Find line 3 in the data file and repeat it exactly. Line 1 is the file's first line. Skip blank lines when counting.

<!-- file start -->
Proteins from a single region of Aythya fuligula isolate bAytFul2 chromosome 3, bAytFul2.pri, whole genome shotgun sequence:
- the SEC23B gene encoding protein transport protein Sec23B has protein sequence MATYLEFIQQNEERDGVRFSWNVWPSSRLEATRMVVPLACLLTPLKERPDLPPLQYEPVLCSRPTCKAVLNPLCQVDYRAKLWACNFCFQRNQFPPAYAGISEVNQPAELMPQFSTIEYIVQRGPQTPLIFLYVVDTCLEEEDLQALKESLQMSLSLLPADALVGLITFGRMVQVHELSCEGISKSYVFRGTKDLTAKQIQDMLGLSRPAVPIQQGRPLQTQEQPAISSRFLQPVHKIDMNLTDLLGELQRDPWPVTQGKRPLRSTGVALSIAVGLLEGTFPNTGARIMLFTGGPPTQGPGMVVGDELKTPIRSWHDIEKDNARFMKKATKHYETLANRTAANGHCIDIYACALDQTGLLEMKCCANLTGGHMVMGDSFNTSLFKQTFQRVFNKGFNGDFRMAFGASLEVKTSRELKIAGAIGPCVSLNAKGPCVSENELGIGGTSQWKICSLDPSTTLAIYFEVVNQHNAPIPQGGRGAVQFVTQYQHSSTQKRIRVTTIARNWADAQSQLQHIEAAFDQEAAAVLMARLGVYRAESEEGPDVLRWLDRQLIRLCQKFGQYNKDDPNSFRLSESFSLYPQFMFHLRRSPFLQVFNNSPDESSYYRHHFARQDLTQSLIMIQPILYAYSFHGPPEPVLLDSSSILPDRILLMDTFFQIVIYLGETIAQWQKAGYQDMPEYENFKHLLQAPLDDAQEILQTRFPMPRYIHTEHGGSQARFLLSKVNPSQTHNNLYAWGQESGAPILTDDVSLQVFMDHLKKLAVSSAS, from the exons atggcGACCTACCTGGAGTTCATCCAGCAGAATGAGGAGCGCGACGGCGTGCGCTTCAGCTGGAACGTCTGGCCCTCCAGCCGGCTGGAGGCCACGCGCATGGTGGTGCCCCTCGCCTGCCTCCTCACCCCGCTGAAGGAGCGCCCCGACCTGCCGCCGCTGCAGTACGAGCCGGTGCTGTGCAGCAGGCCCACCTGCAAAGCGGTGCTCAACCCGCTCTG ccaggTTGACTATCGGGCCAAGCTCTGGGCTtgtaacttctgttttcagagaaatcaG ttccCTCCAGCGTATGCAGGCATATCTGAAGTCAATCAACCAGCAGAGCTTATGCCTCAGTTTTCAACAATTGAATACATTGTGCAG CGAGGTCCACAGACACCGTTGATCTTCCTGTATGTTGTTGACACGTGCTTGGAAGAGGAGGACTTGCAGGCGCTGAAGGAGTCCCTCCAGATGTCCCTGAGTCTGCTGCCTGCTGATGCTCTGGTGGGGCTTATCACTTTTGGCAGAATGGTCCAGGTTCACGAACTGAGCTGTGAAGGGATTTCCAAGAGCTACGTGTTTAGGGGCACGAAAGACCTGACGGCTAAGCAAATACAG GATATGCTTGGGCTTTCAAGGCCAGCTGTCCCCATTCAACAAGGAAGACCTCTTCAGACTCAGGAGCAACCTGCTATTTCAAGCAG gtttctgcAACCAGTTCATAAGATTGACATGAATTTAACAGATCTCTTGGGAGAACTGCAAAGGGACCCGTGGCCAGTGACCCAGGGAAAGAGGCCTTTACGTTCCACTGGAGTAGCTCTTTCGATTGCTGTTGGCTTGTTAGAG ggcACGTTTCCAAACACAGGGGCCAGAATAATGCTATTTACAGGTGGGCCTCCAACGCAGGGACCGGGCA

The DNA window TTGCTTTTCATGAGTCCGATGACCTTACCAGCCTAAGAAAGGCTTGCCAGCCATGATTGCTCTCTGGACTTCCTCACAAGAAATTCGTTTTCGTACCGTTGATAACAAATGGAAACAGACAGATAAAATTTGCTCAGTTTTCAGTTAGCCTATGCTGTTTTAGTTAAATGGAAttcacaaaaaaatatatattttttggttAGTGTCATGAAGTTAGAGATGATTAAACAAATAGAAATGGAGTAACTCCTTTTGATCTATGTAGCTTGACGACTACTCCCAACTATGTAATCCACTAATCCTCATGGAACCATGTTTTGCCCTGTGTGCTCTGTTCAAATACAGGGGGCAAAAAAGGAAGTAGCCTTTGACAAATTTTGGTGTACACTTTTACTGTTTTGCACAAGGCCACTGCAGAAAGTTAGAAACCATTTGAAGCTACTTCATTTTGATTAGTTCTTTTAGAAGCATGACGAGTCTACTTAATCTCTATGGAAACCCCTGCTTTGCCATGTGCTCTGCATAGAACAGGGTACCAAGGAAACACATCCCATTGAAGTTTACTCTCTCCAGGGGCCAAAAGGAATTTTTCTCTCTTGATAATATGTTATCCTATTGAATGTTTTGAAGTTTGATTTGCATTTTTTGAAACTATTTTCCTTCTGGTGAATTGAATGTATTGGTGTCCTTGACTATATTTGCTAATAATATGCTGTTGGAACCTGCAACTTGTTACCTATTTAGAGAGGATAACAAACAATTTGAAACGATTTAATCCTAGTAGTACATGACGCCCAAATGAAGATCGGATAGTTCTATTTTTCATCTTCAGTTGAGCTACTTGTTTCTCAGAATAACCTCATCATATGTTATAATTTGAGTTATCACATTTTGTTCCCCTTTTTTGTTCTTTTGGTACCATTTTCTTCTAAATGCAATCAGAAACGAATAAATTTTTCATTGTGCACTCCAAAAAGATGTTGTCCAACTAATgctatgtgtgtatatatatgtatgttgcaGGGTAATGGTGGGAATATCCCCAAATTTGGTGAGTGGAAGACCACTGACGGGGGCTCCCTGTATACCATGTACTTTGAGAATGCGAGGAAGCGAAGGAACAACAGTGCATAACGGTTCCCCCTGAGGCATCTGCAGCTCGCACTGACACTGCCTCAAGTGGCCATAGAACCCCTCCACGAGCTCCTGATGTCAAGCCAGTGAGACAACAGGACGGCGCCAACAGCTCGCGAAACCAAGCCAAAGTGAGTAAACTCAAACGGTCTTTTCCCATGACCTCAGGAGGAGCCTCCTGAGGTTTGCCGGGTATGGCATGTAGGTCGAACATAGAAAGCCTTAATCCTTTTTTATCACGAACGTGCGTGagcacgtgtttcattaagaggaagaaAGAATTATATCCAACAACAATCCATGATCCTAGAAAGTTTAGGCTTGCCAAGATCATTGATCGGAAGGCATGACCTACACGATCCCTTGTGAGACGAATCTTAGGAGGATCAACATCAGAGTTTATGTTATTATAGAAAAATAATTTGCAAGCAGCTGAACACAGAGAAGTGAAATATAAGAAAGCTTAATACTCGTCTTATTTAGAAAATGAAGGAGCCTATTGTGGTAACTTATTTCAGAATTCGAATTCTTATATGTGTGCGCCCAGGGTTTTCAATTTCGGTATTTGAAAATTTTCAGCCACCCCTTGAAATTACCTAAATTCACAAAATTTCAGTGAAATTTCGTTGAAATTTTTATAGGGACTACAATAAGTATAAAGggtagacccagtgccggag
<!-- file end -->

The DNA window TTGCTTTTCATGAGTCCGATGACCTTACCAGCCTAAGAAAGGCTTGCCAGCCATGATTGCTCTCTGGACTTCCTCACAAGAAATTCGTTTTCGTACCGTTGATAACAAATGGAAACAGACAGATAAAATTTGCTCAGTTTTCAGTTAGCCTATGCTGTTTTAGTTAAATGGAAttcacaaaaaaatatatattttttggttAGTGTCATGAAGTTAGAGATGATTAAACAAATAGAAATGGAGTAACTCCTTTTGATCTATGTAGCTTGACGACTACTCCCAACTATGTAATCCACTAATCCTCATGGAACCATGTTTTGCCCTGTGTGCTCTGTTCAAATACAGGGGGCAAAAAAGGAAGTAGCCTTTGACAAATTTTGGTGTACACTTTTACTGTTTTGCACAAGGCCACTGCAGAAAGTTAGAAACCATTTGAAGCTACTTCATTTTGATTAGTTCTTTTAGAAGCATGACGAGTCTACTTAATCTCTATGGAAACCCCTGCTTTGCCATGTGCTCTGCATAGAACAGGGTACCAAGGAAACACATCCCATTGAAGTTTACTCTCTCCAGGGGCCAAAAGGAATTTTTCTCTCTTGATAATATGTTATCCTATTGAATGTTTTGAAGTTTGATTTGCATTTTTTGAAACTATTTTCCTTCTGGTGAATTGAATGTATTGGTGTCCTTGACTATATTTGCTAATAATATGCTGTTGGAACCTGCAACTTGTTACCTATTTAGAGAGGATAACAAACAATTTGAAACGATTTAATCCTAGTAGTACATGACGCCCAAATGAAGATCGGATAGTTCTATTTTTCATCTTCAGTTGAGCTACTTGTTTCTCAGAATAACCTCATCATATGTTATAATTTGAGTTATCACATTTTGTTCCCCTTTTTTGTTCTTTTGGTACCATTTTCTTCTAAATGCAATCAGAAACGAATAAATTTTTCATTGTGCACTCCAAAAAGATGTTGTCCAACTAATgctatgtgtgtatatatatgtatgttgcaGGGTAATGGTGGGAATATCCCCAAATTTGGTGAGTGGAAGACCACTGACGGGGGCTCCCTGTATACCATGTACTTTGAGAATGCGAGGAAGCGAAGGAACAACAGTGCATAACGGTTCCCCCTGAGGCATCTGCAGCTCGCACTGACACTGCCTCAAGTGGCCATAGAACCCCTCCACGAGCTCCTGATGTCAAGCCAGTGAGACAACAGGACGGCGCCAACAGCTCGCGAAACCAAGCCAAAGTGAGTAAACTCAAACGGTCTTTTCCCATGACCTCAGGAGGAGCCTCCTGAGGTTTGCCGGGTATGGCATGTAGGTCGAACATAGAAAGCCTTAATCCTTTTTTATCACGAACGTGCGTGagcacgtgtttcattaagaggaagaaAGAATTATATCCAACAACAATCCATGATCCTAGAAAGTTTAGGCTTGCCAAGATCATTGATCGGAAGGCATGACCTACACGATCCCTTGTGAGACGAATCTTAGGAGGATCAACATCAGAGTTTATGTTATTATAGAAAAATAATTTGCAAGCAGCTGAACACAGAGAAGTGAAATATAAGAAAGCTTAATACTCGTCTTATTTAGAAAATGAAGGAGCCTATTGTGGTAACTTATTTCAGAATTCGAATTCTTATATGTGTGCGCCCAGGGTTTTCAATTTCGGTATTTGAAAATTTTCAGCCACCCCTTGAAATTACCTAAATTCACAAAATTTCAGTGAAATTTCGTTGAAATTTTTATAGGGACTACAATAAGTATAAAGggtagacccagtgccggag